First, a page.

Now, I’ve tried to build my leadership foundation with kindness, acceptance, inclusion, and joy. But… I’ve failed time and time again, and have learned that, as we mature as leaders, we need to start building upon that foundation w

ith the knowledge that if we start operating outside of our leadership principals of kindness, our foundation starts to crack, and our house will fall down.

I also know first-hand that leadership is incredibly hard. Even in the best of circumstances, leaders have to carefully juggle human emotio

n, organizational success, sudden crisis, and personal holistic health all at once. Keeping each of these plates spinning while remaining kind and calm is almost impossible and sometimes unattainable. But… I want us to start to think of the “Kindness in Leadership” concept in a new way. Yes, being a kind and humble leader is extremely important and will make your leadership foundation strong. But, if you don’t build upon that foundation with other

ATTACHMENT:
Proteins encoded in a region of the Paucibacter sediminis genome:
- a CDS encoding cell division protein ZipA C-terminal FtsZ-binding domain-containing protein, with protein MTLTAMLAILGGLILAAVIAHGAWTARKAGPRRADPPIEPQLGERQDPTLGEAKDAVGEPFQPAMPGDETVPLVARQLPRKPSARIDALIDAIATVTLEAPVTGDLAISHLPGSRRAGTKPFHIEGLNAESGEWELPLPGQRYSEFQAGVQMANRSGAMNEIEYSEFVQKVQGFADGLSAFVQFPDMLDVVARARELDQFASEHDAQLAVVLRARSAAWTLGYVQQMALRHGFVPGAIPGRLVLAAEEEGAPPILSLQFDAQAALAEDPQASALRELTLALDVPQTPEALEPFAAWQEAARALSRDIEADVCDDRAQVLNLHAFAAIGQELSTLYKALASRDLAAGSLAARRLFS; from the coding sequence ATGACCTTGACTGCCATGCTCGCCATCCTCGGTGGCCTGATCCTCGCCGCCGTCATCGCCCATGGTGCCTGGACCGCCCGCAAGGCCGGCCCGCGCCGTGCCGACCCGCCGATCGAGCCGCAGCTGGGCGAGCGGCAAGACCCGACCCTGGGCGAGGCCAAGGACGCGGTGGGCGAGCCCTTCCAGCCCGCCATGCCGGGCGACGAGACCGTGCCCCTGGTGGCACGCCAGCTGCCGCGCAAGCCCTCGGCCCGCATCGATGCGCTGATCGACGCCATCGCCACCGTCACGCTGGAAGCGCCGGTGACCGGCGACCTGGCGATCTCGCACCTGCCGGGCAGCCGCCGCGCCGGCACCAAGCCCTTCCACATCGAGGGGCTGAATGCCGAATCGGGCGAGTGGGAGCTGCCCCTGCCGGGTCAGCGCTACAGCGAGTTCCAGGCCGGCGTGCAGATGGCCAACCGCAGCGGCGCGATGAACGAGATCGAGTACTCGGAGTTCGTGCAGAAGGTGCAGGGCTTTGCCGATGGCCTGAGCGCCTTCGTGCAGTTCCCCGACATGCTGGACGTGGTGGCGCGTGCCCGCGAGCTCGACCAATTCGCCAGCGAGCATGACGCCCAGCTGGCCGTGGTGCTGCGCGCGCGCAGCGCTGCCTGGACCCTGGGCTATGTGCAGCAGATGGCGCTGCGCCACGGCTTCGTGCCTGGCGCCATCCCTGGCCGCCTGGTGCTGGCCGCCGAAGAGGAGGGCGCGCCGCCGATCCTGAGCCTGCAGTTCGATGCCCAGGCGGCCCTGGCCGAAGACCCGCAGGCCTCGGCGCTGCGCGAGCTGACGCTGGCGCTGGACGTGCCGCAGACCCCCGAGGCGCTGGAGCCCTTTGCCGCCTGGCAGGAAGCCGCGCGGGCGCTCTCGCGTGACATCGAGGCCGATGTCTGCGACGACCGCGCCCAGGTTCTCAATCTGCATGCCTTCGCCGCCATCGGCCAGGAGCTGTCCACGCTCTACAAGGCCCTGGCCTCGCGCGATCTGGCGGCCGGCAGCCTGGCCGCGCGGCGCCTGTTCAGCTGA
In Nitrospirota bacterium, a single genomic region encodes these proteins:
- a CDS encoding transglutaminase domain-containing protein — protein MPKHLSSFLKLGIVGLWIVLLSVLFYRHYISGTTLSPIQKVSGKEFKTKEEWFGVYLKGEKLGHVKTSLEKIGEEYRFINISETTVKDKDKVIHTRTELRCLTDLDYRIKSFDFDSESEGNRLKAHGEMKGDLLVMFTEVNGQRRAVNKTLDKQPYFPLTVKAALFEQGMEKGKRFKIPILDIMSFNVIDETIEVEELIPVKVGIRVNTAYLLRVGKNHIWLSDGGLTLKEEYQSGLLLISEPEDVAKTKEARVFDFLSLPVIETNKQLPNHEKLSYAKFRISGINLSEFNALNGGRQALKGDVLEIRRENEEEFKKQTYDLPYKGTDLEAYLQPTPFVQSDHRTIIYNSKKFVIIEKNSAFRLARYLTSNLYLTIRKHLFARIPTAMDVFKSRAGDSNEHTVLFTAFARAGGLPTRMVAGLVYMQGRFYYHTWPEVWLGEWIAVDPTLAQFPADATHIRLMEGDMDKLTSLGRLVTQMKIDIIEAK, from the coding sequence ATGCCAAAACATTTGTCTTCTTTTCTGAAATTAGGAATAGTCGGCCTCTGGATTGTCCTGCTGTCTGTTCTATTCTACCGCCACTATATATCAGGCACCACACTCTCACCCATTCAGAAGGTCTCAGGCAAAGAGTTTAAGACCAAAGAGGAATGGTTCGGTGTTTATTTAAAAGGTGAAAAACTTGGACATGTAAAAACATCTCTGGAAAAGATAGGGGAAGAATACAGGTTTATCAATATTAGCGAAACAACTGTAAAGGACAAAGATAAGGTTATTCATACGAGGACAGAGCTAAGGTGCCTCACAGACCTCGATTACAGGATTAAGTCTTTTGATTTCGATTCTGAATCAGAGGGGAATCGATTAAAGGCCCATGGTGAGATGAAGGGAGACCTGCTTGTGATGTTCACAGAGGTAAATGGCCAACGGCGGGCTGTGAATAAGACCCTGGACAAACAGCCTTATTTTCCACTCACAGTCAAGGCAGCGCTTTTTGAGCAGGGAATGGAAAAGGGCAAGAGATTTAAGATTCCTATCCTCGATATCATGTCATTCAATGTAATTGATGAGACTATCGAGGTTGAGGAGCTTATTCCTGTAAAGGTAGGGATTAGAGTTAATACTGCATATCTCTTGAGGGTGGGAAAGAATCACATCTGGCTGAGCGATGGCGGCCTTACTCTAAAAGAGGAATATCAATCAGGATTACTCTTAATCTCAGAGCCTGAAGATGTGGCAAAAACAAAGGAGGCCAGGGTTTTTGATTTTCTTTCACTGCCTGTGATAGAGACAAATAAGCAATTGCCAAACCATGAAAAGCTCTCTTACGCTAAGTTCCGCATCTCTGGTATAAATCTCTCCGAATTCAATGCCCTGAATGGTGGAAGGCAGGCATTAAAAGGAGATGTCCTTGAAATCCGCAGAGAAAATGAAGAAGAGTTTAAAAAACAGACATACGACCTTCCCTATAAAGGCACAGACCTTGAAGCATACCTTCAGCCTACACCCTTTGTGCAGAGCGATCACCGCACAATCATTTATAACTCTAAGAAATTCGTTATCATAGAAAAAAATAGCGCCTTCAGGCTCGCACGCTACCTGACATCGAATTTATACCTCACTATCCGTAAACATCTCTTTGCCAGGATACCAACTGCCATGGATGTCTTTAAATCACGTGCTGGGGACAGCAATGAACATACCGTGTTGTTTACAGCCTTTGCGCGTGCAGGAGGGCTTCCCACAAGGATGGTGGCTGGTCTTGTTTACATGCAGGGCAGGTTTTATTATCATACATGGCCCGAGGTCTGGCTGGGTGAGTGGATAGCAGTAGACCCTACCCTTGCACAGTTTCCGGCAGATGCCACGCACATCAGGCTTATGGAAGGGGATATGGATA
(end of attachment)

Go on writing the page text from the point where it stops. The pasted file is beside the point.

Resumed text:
tools, how will you ever thrive during hard times, make critical business decisions, and yes, even fire someone?

Some of the principals that you can build your leadership house with, with your foundation firmly set in kindness, are fairness, firmness, consistent growth, and strength. Let’s dive into these a bit…

Fairness: What does it mean to be fair? As a leader, sometimes it’s your job to make the decision on what’s fair and what is not. As you deal with the concept of fairness, keep in mind the vision and mission of your team and/or company, and then ask yourself a few questions. Does the decision I’m making align with our team vision? Will my team be able to accomplish the task based on my decisio